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A New Bushing Chain with no Chordal Action, no Polygon Effect

Summary text


1. Introduction
2. A new chain with no polygon effect
3. Theory in short
4. Abutments of chain plate
5. Analytical model in Matlab
6. Multi-body dynamics simulation AVL-Tycon
7. Advantages of SmartChain
8. Conclusions

Chain drives in combustion engines frequently induce a disturbing noise, so-called whine noise. Basically, this noise is caused by the chordal action or polygon effect that originates from the periodically changing effective radius of the sprockets. Smartchain B.V. presents a new roller chain or bushing chain that entirely avoids the disturbing polygon effect. The concept was evaluated by AVL List GmbH, Austria, using the multi-body dynamics software Tycon.



The polygon effect is one of the main causes of the relatively high noise and vibration level of roller chains and bushing chains. Besides the excitation of longitudinal and transversal vibrations of the chain spans, meshing impacts between the chain links and the sprocket mesh occur. The noise excitation induced by the polygon effect usually occurs dominantly at the meshing frequency of the chain drive (=polygon frequency). If this frequency coincides with a natural frequency of the structure of the engine, resonance occurs which leads to an additional increase in the level of structure borne noise. The resulting disturbing noise is known as whine noise.
Silent chains have more favourable acoustic properties than roller chains or bushing chains but their cost price is at least twice as high. Synchronous belts generally show a very good acoustic behaviour but their life-time is unacceptably short, in particular if used in diesel engines.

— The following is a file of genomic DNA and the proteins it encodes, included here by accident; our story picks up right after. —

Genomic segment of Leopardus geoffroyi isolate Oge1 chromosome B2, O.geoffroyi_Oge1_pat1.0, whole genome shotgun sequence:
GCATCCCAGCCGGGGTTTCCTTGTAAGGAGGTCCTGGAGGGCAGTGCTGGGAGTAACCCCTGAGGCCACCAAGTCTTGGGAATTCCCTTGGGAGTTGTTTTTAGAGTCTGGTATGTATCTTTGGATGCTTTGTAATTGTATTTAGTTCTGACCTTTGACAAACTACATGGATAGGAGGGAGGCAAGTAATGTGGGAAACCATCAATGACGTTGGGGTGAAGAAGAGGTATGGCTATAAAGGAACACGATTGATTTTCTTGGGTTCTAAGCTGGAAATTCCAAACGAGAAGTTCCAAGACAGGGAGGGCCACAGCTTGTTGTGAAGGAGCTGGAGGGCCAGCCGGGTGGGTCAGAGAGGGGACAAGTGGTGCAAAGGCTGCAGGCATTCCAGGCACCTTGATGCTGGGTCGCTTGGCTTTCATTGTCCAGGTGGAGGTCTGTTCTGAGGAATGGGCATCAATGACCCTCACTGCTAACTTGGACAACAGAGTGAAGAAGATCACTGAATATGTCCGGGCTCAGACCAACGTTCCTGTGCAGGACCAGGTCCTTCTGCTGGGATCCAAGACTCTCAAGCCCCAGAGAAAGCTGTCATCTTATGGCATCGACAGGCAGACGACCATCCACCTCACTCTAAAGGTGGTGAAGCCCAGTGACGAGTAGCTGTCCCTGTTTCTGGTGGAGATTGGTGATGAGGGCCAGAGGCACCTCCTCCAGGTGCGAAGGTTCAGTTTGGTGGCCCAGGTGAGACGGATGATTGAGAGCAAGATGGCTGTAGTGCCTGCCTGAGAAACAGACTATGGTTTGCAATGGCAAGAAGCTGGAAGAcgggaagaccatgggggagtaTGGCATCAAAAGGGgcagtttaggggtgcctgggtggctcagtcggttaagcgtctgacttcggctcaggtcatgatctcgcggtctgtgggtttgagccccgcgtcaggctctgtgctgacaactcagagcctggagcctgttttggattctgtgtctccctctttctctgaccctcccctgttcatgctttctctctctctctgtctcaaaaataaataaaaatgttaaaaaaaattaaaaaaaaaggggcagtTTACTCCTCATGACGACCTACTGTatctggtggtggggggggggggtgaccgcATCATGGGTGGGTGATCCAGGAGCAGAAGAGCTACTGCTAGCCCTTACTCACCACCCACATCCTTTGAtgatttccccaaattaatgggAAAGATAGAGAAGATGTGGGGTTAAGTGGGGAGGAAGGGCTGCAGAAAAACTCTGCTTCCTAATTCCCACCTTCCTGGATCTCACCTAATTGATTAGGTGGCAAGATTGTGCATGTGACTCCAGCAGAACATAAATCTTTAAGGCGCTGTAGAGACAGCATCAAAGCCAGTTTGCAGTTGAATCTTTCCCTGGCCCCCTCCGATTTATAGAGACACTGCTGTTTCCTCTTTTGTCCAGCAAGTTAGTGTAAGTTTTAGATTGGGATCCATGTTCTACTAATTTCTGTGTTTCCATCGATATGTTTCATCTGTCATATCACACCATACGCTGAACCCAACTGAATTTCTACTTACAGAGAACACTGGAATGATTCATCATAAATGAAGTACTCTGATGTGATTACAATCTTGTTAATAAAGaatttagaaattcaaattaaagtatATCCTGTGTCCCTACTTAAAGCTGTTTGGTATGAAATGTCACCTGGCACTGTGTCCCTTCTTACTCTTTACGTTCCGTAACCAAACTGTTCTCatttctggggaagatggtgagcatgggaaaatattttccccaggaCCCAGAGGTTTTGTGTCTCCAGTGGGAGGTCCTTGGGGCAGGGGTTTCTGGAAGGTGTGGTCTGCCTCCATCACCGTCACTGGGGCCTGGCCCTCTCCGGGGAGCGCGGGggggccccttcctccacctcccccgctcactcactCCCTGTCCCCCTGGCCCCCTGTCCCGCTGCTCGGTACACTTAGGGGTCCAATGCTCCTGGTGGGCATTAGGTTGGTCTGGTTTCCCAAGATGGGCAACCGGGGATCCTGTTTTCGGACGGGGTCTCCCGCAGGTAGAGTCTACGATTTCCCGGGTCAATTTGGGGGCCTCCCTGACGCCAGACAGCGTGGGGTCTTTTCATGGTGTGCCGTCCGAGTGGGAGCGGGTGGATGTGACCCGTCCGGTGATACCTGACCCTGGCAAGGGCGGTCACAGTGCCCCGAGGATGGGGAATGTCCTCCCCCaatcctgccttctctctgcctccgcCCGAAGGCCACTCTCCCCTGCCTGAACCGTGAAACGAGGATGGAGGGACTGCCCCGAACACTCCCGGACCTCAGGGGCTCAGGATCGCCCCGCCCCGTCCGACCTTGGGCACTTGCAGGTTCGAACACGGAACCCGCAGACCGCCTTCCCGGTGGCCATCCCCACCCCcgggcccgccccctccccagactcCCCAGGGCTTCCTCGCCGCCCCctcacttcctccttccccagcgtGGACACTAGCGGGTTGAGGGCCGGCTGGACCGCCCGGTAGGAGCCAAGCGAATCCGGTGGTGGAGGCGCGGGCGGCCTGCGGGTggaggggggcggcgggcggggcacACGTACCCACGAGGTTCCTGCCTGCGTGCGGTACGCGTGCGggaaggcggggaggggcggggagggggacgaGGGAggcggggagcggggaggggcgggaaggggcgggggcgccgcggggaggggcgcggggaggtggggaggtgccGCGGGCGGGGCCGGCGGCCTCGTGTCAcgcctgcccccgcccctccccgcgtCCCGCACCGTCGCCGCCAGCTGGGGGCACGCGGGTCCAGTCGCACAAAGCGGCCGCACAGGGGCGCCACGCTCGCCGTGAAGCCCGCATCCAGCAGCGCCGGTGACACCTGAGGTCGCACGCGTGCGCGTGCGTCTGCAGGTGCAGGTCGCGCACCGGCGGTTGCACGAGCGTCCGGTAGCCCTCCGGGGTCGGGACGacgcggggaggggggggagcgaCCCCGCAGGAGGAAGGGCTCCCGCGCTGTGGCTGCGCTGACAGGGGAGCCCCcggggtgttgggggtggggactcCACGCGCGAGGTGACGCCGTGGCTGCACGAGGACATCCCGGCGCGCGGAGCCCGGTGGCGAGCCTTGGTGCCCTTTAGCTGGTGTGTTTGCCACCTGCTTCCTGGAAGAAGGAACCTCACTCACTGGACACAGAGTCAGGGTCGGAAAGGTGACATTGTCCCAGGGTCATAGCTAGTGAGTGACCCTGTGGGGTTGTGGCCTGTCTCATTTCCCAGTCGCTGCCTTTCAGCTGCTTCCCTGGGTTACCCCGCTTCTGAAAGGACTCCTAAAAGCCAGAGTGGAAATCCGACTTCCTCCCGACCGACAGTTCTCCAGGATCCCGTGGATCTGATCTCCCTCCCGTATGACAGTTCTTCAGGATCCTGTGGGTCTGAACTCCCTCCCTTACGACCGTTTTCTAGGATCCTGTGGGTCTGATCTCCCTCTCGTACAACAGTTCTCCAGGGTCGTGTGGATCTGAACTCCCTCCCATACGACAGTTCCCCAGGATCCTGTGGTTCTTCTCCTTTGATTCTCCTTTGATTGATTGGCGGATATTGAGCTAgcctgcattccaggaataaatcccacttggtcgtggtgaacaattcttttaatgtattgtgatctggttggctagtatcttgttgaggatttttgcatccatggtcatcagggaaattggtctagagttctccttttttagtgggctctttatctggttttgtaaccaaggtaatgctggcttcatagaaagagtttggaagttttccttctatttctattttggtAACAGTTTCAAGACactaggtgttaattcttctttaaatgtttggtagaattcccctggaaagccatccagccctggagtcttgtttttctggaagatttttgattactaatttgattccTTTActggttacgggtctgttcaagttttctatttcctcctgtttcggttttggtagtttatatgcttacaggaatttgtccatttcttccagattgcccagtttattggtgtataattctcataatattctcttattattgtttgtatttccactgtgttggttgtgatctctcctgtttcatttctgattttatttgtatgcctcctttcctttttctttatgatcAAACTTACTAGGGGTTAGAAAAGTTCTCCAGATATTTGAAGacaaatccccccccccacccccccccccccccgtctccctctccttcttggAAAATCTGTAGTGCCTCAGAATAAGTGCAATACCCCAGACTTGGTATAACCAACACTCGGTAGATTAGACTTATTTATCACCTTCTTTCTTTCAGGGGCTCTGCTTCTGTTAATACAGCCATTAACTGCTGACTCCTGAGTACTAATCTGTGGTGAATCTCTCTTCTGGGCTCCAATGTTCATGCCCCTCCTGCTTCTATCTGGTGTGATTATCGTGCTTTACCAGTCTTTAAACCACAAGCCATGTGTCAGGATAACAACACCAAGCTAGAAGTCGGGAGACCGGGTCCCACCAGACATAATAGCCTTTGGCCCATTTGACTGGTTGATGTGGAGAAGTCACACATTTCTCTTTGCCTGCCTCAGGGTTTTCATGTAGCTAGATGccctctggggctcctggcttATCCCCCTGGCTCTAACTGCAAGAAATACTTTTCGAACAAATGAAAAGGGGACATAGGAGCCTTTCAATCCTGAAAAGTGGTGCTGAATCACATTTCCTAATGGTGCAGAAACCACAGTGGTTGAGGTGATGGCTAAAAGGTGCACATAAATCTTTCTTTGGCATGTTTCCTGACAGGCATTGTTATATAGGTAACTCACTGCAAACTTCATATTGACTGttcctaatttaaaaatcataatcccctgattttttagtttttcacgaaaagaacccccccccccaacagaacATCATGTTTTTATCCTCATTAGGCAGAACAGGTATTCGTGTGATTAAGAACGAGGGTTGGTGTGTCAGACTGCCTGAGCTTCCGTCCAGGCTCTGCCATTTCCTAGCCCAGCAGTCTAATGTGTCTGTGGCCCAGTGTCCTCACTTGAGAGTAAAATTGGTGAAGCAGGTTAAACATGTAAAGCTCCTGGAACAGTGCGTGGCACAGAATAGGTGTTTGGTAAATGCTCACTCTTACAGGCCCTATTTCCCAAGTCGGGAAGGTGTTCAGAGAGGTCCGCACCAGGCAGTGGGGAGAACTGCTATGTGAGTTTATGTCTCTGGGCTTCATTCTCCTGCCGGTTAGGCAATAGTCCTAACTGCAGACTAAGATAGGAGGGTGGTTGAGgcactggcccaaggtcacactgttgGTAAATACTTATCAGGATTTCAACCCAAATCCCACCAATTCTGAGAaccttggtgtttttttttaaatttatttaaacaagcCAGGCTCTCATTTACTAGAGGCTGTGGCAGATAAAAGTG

Therefore, there is a real need for a durable, low-noise, low-cost roller chain drive or bushing chain drive without a disturbing polygon effect.



The new chain of SmartChain B.V. is a durable, low-cost roller chain or bushing chain that does not show a polygon effect. Meshing impacts between chain and sprocket no longer occur and the transmission ratio is totally constant. From a theoretical point of view, it is expected that the noise and vibration level of the new chain is at least as favourable as that of the silent chain. The new ideas of SmartChain B.V. have been protected by international patent applications. The new chain may be applied, for instance, in the (timing) chain drive of the camshaft(s), injector pump, balancer shaft or oil pump of an internal combustion engine, but of course also in any roller chain or bushing chain drive.


The theory behind the “zero polygon effect” of this new innovative chain is surprisingly simple. It is based on elementary kinematic principles and is therefore considered to be conclusive.
The zero polygon effect is realized by guiding the chain in such a way that near the engagement and the disengagement region of the sprocket, the centres of the pins of the chain follow a specific theoretical path B in the fixed plane, Figure 4. This theoretical path is calculated such that at a presumed constant rotational speed of the sprocket, the velocity of the chain at the straight section of the theoretical path is constant. As a consequence, the rotational speed of the other sprocket is also constant. In addition, the meshing impacts between the chain links and the sprocket mesh no longer occur.


    Figure 4 The new chain guided by the stationary and rotating guide


The most effective technique to force the centres of the pins to follow the theoretical path is to guide the chain simply in the rotating plane. This is realized by modifying the chain plates of the chain, Figure 3. The chain plates, originally consisting of an approximately “figure of eight” contour, are supplied with two precisely shaped abutments n at one side of the chain plate. At each side of the sprocket a ring 10B, which serves as a rotating guide for the abutments is mounted. The contours of the abutments have been calculated in such a way that the centres of the pins follow the theoretical path B. The chain plate with the abutment works together with the rotating guide ring and functions as a lever.
It is remarked that it is possible to guide the centres of the pins additionally by a straight stationary guide. This will lead to slightly better results but also to higher costs. Therefore, in most cases, this stationary guide is not necessary.



Figure 3 The new chain with two abutments per chain plate